“I’m not going to be put forward for co-option,” said Mr Ó Tuathail.

The father-of-two has lived abroad for a time since taking a step back from electoral politics in the wake of his 2020 General Election defeat.

He confirmed this week he has not reconsidered his decision to take a long break from frontline politics.

“I’m still a Soc Dem member and we’re in a process looking for someone strong to represent the values of the people who voted for us in 2019,” Mr Ó Tuathail said.

He polled 3,653 first preference votes in 2020 in Galway West and was only eliminated after the 12th count in the five-seat constituency.

That was an increase on the 3,455 number ones he received in his first Dáil election in 2016, when he also bowed out on the 12th count.

Mr Ó Tuathail was synonymous with the Social Democrats’ brand in Galway, and was heavily involved with the local referenda campaigns for marriage equality and to repeal the Eighth Amendment.

It surprised many political observers when he opted not to fight a local election for the party in 2019.

That was a breakthrough election for the Soc Dems, when Owen Hanley became the party’s first ever Galway City councillor by winning a seat in Galway City East. Sharon Nolan narrowly missed out on a seat in City Central during the same election.

Mr Hanley cited allegations made against him when he announced in January that he was resigning his position.

He said that the matters were “very serious” and would take a considerable amount of time for the authorities to investigate.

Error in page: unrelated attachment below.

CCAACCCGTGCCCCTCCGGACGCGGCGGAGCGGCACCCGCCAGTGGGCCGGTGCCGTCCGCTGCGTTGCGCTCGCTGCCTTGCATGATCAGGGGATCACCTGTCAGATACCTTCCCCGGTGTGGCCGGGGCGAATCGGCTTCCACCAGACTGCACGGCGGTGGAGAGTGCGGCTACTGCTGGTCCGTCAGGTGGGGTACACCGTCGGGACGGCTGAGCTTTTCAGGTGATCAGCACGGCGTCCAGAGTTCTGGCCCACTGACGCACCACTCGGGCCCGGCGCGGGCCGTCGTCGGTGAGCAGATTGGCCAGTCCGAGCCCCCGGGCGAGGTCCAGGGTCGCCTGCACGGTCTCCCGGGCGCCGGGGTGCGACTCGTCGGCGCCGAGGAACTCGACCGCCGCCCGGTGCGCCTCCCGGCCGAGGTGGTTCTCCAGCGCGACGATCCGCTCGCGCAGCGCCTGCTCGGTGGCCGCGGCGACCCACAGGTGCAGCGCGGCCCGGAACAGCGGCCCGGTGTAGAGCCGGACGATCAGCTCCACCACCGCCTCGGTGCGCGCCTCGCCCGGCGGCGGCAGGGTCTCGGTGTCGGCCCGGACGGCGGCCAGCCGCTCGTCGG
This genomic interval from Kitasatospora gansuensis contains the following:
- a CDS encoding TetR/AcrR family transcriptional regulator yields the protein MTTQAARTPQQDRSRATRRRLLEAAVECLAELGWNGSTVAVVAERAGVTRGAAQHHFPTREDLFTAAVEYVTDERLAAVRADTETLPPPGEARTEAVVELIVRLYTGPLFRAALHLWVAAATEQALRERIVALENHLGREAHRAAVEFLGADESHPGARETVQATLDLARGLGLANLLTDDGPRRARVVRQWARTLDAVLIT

The resignation of Mr Hanley left a vacancy on the City Council.

It is the prerogative of the Social Democrats to nominate a person who will be co-opted to replace him as a councillor at City Hall.

A spokesperson for the party told the Tribune last week that it has not yet chosen a successor.

“We don’t have any update in relation to the co-option. I will let you know when we have a candidate,” the spokesperson said.

One problem faced by the party is that a number of possible replacements for Mr Hanley have left the Soc Dems over policy and other issues.

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Cigarettes, drugs and cash seized in Galway



Officers from the Divisional Drugs Unit seized more than €73,000 worth of cigarettes, cash and drugs after a car and residence were searched in Galway today.
As part of Operation Tara – which is targeting the sale and supply of drugs and related criminal activity in the Galway area – Gardaí  searched a car in the Knocknacarra area. Cash and cannabis were seized.

A follow up search was carried out at a residence in Salthill, where cigarettes worth €70,000, along with €3,100 in cash and a small quantity of suspected amphetamine were recovered.

No arrests were made, but Gardaí say they are following a definite line of inquiry.